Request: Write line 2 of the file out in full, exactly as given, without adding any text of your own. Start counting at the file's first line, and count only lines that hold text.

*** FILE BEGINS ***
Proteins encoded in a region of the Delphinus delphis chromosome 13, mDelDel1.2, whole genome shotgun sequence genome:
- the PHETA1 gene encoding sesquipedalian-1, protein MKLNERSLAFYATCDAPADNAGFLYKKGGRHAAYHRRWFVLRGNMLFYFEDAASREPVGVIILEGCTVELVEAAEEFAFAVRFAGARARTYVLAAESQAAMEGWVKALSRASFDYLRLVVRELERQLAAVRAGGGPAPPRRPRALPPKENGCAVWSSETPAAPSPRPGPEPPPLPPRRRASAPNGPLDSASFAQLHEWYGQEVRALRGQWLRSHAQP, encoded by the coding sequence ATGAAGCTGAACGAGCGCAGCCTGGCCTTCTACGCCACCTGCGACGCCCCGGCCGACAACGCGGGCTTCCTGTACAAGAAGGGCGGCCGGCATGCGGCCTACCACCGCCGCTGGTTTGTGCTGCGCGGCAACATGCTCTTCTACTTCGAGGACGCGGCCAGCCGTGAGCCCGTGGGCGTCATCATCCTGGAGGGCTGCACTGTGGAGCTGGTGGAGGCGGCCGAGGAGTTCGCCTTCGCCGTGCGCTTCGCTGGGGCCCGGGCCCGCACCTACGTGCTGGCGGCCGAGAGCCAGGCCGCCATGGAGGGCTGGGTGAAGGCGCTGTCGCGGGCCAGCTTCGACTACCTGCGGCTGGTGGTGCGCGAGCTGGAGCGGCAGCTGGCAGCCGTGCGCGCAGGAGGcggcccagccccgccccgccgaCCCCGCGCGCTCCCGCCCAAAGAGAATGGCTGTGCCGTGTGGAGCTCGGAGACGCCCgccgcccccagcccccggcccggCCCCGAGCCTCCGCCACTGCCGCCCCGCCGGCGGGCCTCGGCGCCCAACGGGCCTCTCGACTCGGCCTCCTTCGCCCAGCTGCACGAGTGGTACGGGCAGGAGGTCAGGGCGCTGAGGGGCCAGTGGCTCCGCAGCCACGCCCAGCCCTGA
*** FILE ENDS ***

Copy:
- the PHETA1 gene encoding sesquipedalian-1, protein MKLNERSLAFYATCDAPADNAGFLYKKGGRHAAYHRRWFVLRGNMLFYFEDAASREPVGVIILEGCTVELVEAAEEFAFAVRFAGARARTYVLAAESQAAMEGWVKALSRASFDYLRLVVRELERQLAAVRAGGGPAPPRRPRALPPKENGCAVWSSETPAAPSPRPGPEPPPLPPRRRASAPNGPLDSASFAQLHEWYGQEVRALRGQWLRSHAQP, encoded by the coding sequence ATGAAGCTGAACGAGCGCAGCCTGGCCTTCTACGCCACCTGCGACGCCCCGGCCGACAACGCGGGCTTCCTGTACAAGAAGGGCGGCCGGCATGCGGCCTACCACCGCCGCTGGTTTGTGCTGCGCGGCAACATGCTCTTCTACTTCGAGGACGCGGCCAGCCGTGAGCCCGTGGGCGTCATCATCCTGGAGGGCTGCACTGTGGAGCTGGTGGAGGCGGCCGAGGAGTTCGCCTTCGCCGTGCGCTTCGCTGGGGCCCGGGCCCGCACCTACGTGCTGGCGGCCGAGAGCCAGGCCGCCATGGAGGGCTGGGTGAAGGCGCTGTCGCGGGCCAGCTTCGACTACCTGCGGCTGGTGGTGCGCGAGCTGGAGCGGCAGCTGGCAGCCGTGCGCGCAGGAGGcggcccagccccgccccgccgaCCCCGCGCGCTCCCGCCCAAAGAGAATGGCTGTGCCGTGTGGAGCTCGGAGACGCCCgccgcccccagcccccggcccggCCCCGAGCCTCCGCCACTGCCGCCCCGCCGGCGGGCCTCGGCGCCCAACGGGCCTCTCGACTCGGCCTCCTTCGCCCAGCTGCACGAGTGGTACGGGCAGGAGGTCAGGGCGCTGAGGGGCCAGTGGCTCCGCAGCCACGCCCAGCCCTGA